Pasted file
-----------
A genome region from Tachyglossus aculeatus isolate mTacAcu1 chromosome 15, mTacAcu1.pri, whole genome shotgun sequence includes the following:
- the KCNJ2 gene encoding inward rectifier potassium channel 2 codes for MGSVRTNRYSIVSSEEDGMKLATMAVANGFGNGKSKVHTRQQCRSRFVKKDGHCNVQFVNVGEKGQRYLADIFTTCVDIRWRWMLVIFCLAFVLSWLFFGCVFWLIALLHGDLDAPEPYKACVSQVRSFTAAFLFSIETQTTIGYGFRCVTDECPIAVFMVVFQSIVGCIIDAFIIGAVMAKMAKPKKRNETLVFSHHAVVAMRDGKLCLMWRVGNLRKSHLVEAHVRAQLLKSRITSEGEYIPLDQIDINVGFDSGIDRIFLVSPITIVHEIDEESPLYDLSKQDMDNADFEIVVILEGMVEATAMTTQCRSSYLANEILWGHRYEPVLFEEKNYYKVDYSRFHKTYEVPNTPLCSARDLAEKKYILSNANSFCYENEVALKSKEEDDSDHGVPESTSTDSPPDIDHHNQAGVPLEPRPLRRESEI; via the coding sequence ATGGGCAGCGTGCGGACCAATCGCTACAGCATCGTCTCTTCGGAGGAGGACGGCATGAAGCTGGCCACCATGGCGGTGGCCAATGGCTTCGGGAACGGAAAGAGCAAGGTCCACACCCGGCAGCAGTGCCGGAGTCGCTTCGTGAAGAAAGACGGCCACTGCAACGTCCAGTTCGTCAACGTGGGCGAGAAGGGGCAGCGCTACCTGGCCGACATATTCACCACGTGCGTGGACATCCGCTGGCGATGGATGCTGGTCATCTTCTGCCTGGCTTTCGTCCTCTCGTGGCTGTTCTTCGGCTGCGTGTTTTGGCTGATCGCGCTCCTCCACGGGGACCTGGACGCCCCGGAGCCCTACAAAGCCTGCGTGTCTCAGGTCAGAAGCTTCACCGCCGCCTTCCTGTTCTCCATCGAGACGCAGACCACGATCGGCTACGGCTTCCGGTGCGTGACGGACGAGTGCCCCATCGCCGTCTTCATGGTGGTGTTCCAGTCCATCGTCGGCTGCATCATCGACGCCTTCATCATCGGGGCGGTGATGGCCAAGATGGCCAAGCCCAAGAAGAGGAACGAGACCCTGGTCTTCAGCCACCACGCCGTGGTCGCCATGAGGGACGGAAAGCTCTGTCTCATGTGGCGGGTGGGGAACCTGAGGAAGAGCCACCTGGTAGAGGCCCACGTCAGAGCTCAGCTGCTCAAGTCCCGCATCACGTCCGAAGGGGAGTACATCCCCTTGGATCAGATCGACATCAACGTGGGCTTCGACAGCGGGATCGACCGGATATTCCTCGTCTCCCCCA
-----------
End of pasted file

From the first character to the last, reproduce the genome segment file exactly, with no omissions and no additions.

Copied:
A genome region from Tachyglossus aculeatus isolate mTacAcu1 chromosome 15, mTacAcu1.pri, whole genome shotgun sequence includes the following:
- the KCNJ2 gene encoding inward rectifier potassium channel 2 codes for MGSVRTNRYSIVSSEEDGMKLATMAVANGFGNGKSKVHTRQQCRSRFVKKDGHCNVQFVNVGEKGQRYLADIFTTCVDIRWRWMLVIFCLAFVLSWLFFGCVFWLIALLHGDLDAPEPYKACVSQVRSFTAAFLFSIETQTTIGYGFRCVTDECPIAVFMVVFQSIVGCIIDAFIIGAVMAKMAKPKKRNETLVFSHHAVVAMRDGKLCLMWRVGNLRKSHLVEAHVRAQLLKSRITSEGEYIPLDQIDINVGFDSGIDRIFLVSPITIVHEIDEESPLYDLSKQDMDNADFEIVVILEGMVEATAMTTQCRSSYLANEILWGHRYEPVLFEEKNYYKVDYSRFHKTYEVPNTPLCSARDLAEKKYILSNANSFCYENEVALKSKEEDDSDHGVPESTSTDSPPDIDHHNQAGVPLEPRPLRRESEI; via the coding sequence ATGGGCAGCGTGCGGACCAATCGCTACAGCATCGTCTCTTCGGAGGAGGACGGCATGAAGCTGGCCACCATGGCGGTGGCCAATGGCTTCGGGAACGGAAAGAGCAAGGTCCACACCCGGCAGCAGTGCCGGAGTCGCTTCGTGAAGAAAGACGGCCACTGCAACGTCCAGTTCGTCAACGTGGGCGAGAAGGGGCAGCGCTACCTGGCCGACATATTCACCACGTGCGTGGACATCCGCTGGCGATGGATGCTGGTCATCTTCTGCCTGGCTTTCGTCCTCTCGTGGCTGTTCTTCGGCTGCGTGTTTTGGCTGATCGCGCTCCTCCACGGGGACCTGGACGCCCCGGAGCCCTACAAAGCCTGCGTGTCTCAGGTCAGAAGCTTCACCGCCGCCTTCCTGTTCTCCATCGAGACGCAGACCACGATCGGCTACGGCTTCCGGTGCGTGACGGACGAGTGCCCCATCGCCGTCTTCATGGTGGTGTTCCAGTCCATCGTCGGCTGCATCATCGACGCCTTCATCATCGGGGCGGTGATGGCCAAGATGGCCAAGCCCAAGAAGAGGAACGAGACCCTGGTCTTCAGCCACCACGCCGTGGTCGCCATGAGGGACGGAAAGCTCTGTCTCATGTGGCGGGTGGGGAACCTGAGGAAGAGCCACCTGGTAGAGGCCCACGTCAGAGCTCAGCTGCTCAAGTCCCGCATCACGTCCGAAGGGGAGTACATCCCCTTGGATCAGATCGACATCAACGTGGGCTTCGACAGCGGGATCGACCGGATATTCCTCGTCTCCCCCA